FRESNO — Remains of what scientists believe could be the oldest structure ever found in North America have been dated by means of radiocarbon to at least 9,750 years, an archeologist said Saturday.
The dating was made possible by the discovery of charcoal from a hearth found in the clay-floor of what was once a 12-foot-long oval-shaped residential building near Bear Valley in the Sierra Nevada about 150 miles east of San Francisco.
"We are tremendously excited because this is the oldest structure apparently ever found in North America," said Melinda Peak, of Peak and Associates Inc. of Sacramento.
"It pushes back our knowledge about man and particularly his use of the mountains," she added. Peak's mother, Ann, is chief archeologist for the family company which in August found the structural remains eight feet underground while excavating the site of a hydroelectric project along a tributary of the Stanislaus River in Alpine County.
Because of its antiquity, as well as the firm's discovery earlier in the year of 12,000-year-old spear points at a prehistoric campsite 30 miles away, scientists expect some of early man's history on the continent to be revised.
"This in the very least will cause archeologists to dig deeper, because in the past many believed man had not even been in North America that long ago," said Walt Woolfenden, an archeologist for the National Park Service.
A discovery at Hell's Gap, Wyo., was previously believed to be the oldest man-made structure on the continent, dated at 8,000 years, said Peak.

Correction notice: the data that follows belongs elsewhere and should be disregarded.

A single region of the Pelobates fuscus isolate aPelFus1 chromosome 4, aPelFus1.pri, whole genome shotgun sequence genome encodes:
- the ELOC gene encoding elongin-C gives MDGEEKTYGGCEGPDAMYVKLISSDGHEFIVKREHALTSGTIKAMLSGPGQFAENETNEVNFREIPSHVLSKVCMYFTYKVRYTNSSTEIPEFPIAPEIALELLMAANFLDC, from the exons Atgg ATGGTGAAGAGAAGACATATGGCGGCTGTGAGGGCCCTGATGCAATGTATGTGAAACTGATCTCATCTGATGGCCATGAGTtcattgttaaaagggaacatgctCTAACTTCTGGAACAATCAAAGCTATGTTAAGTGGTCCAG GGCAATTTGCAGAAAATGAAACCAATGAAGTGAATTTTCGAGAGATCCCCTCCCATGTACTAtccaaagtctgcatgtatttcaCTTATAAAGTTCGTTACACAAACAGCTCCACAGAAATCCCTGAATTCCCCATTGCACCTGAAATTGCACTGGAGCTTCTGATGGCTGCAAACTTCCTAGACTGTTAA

The Sierra Nevada site has attracted nationwide attention since news reports of its discovery. At the time, Ann Peak estimated it was 10,000 years old. Carbon-dating, which measures the decay of carbon-14, has revealed the age with a margin of error of 180 years either way, she said.
The new find is expected to fuel a debate about how long ago humans migrated to North America. Sites and structures tentatively dated up to 32,000 years ago have been found in South America, but many scientists speculate those early inhabitants may have come by boat across the ocean since few sites more than 6,000 years old have been found in North America.
Scientists are sharply divided over when migration to the Americas occurred. Some say humans arrived 20,000 to 35,000 years ago, while others contend migration began no more than 13,000 years ago.